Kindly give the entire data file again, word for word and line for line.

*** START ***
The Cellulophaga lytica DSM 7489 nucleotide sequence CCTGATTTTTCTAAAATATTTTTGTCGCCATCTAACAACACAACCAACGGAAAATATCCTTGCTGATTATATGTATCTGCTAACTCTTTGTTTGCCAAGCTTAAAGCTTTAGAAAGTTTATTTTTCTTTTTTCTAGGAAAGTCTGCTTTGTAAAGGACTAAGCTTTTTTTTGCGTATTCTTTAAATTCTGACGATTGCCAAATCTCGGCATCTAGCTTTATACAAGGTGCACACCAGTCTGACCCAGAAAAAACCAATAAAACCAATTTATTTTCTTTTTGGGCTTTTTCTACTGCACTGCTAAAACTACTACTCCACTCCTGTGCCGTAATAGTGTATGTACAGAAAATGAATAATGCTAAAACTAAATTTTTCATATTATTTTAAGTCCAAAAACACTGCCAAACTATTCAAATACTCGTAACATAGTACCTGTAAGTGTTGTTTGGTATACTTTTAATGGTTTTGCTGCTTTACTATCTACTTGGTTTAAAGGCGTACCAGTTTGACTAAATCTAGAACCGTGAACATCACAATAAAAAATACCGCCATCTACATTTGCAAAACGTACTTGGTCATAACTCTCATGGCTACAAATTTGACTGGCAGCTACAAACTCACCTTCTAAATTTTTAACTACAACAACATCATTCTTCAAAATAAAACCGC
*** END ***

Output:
The Cellulophaga lytica DSM 7489 nucleotide sequence CCTGATTTTTCTAAAATATTTTTGTCGCCATCTAACAACACAACCAACGGAAAATATCCTTGCTGATTATATGTATCTGCTAACTCTTTGTTTGCCAAGCTTAAAGCTTTAGAAAGTTTATTTTTCTTTTTTCTAGGAAAGTCTGCTTTGTAAAGGACTAAGCTTTTTTTTGCGTATTCTTTAAATTCTGACGATTGCCAAATCTCGGCATCTAGCTTTATACAAGGTGCACACCAGTCTGACCCAGAAAAAACCAATAAAACCAATTTATTTTCTTTTTGGGCTTTTTCTACTGCACTGCTAAAACTACTACTCCACTCCTGTGCCGTAATAGTGTATGTACAGAAAATGAATAATGCTAAAACTAAATTTTTCATATTATTTTAAGTCCAAAAACACTGCCAAACTATTCAAATACTCGTAACATAGTACCTGTAAGTGTTGTTTGGTATACTTTTAATGGTTTTGCTGCTTTACTATCTACTTGGTTTAAAGGCGTACCAGTTTGACTAAATCTAGAACCGTGAACATCACAATAAAAAATACCGCCATCTACATTTGCAAAACGTACTTGGTCATAACTCTCATGGCTACAAATTTGACTGGCAGCTACAAACTCACCTTCTAAATTTTTAACTACAACAACATCATTCTTCAAAATAAAACCGC